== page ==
Carter Tanton Freeclouds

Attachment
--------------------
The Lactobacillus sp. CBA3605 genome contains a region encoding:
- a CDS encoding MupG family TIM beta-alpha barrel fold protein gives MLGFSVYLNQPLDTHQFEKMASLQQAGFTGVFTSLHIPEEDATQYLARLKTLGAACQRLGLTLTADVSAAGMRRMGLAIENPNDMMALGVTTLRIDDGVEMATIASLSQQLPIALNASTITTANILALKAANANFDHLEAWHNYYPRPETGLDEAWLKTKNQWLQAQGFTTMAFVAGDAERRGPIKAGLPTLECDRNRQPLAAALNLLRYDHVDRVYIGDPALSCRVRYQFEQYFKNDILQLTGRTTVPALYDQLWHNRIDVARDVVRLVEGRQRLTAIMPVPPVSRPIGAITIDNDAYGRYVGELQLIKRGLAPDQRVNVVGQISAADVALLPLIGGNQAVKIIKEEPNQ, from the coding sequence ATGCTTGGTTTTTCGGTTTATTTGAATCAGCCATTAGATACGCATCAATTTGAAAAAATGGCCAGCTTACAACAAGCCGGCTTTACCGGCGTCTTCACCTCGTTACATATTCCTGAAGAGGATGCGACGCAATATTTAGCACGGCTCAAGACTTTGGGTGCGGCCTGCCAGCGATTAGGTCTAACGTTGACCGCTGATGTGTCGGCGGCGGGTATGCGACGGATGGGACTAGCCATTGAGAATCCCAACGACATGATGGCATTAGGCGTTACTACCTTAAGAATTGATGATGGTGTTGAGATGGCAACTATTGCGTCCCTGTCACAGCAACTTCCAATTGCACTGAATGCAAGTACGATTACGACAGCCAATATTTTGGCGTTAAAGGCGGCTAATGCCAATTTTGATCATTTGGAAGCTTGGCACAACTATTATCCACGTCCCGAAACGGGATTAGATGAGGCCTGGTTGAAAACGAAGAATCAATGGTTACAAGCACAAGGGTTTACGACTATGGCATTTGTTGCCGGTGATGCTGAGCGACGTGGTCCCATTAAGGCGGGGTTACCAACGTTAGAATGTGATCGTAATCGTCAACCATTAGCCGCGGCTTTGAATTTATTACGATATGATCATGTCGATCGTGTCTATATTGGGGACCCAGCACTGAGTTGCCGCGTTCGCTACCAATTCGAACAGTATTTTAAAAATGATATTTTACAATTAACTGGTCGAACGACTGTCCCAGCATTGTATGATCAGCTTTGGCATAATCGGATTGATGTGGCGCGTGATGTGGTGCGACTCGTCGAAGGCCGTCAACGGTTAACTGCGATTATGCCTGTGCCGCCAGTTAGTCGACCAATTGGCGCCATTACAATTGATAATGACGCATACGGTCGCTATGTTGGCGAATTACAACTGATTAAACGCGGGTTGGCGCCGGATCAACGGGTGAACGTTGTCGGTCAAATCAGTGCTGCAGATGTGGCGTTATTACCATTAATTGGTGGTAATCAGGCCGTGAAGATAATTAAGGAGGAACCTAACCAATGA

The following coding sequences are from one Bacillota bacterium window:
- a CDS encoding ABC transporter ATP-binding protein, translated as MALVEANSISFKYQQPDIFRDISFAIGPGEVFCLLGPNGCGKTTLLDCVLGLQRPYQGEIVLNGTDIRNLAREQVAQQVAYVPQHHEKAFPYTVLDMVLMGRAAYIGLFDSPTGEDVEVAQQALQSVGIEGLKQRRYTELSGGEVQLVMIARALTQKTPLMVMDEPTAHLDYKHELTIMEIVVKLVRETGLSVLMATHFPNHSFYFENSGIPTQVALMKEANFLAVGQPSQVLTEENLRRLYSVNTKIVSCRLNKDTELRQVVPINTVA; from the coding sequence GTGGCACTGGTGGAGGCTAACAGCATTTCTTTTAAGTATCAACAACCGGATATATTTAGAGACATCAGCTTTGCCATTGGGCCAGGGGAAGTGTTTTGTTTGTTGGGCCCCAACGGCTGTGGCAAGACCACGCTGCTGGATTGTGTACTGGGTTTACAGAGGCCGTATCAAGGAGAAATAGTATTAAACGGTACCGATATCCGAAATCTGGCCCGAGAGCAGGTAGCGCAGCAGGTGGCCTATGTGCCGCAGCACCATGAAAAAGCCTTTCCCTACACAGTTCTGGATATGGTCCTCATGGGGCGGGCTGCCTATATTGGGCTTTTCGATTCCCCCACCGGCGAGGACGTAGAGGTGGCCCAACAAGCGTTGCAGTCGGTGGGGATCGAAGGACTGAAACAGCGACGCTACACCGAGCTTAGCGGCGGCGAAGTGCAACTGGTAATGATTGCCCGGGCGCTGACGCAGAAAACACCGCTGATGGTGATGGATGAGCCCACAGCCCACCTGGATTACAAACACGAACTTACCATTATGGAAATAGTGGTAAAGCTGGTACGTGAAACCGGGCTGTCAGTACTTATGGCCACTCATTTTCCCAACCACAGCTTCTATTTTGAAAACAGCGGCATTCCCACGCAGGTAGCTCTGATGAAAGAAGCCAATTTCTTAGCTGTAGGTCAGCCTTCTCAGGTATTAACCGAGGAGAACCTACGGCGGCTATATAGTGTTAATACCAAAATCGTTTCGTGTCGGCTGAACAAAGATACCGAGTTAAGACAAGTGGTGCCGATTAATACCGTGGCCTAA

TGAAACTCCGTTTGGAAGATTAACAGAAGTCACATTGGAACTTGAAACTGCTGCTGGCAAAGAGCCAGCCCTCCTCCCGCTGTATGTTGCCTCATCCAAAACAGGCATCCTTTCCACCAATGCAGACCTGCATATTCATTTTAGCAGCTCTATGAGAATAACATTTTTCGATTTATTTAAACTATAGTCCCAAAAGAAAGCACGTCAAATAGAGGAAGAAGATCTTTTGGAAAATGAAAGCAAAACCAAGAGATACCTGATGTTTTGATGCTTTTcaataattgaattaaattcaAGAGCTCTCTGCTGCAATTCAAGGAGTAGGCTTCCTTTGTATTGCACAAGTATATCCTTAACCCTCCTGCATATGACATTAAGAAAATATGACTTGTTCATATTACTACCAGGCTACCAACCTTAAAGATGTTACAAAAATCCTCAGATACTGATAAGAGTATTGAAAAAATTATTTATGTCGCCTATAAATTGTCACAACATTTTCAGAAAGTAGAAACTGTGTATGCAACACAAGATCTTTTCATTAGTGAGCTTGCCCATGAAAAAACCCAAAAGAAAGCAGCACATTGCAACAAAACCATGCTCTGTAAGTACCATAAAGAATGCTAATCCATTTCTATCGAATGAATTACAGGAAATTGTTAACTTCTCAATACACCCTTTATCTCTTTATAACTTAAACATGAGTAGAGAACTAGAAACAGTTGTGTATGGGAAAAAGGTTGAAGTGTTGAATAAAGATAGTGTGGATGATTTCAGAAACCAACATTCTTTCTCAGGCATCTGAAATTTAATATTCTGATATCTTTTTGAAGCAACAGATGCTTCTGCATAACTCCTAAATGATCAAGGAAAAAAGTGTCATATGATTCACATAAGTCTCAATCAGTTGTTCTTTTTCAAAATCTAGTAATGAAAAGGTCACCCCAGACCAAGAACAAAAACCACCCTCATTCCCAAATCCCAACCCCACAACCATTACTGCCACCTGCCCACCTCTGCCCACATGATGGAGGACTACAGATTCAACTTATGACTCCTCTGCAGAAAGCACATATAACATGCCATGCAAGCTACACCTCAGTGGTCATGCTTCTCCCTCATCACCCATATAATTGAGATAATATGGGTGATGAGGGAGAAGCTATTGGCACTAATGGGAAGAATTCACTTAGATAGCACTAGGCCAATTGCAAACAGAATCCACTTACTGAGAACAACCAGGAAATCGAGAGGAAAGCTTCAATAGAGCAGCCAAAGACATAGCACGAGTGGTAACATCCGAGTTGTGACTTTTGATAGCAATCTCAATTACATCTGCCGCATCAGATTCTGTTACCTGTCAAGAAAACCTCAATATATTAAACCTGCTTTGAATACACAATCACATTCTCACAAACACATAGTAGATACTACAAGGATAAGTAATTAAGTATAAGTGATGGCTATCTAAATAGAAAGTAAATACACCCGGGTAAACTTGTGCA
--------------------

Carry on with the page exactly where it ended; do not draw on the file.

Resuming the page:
Carter Tanton has served in a number of bands, including the defunct Tulsa and the buzzing Lower Dens, but his second solo album, Freeclouds, is packed with so many ideas, it’s obvious he still has plenty of creative energy to burn. Veering from melancholic pop (“Murderous Joy”) to noisy basement jams (“Horrorscope”) to low-key folk (“In Knots”) to beat-heavy indie-rock (“Gauze Of Song”), the restless Freeclouds doesn’t always hang together as a consistent listen. But that hardly matters when Tanton manages to be as engaging and tuneful as he is on these generously melodic songs. Tanton’s strengths are his ear for hooks and his brassy vocals, which lift the choruses on Freeclouds to billowy levels of ’70s radio-pop splendor. The jangly “Murderous Joy” could almost pass for a Fleetwood Mac song (as heard through the lens of Out Of Time-era R.E.M.), and “Saturday” beams like the most bountiful ballads off Elton John’s Goodbye Yellow Brick Road. But Tanton doesn’t dwell solely in a soft-rock vein: On “Land Lines,” he tries out a convincing early-’80s New Romantic synth-pop guise, and the stunning “Pitch Bent Flute” is a wondrous power-pop ballad that nods to Alex Chilton. Tanton tries on a lot of hats on Freeclouds, and they all fit snugly.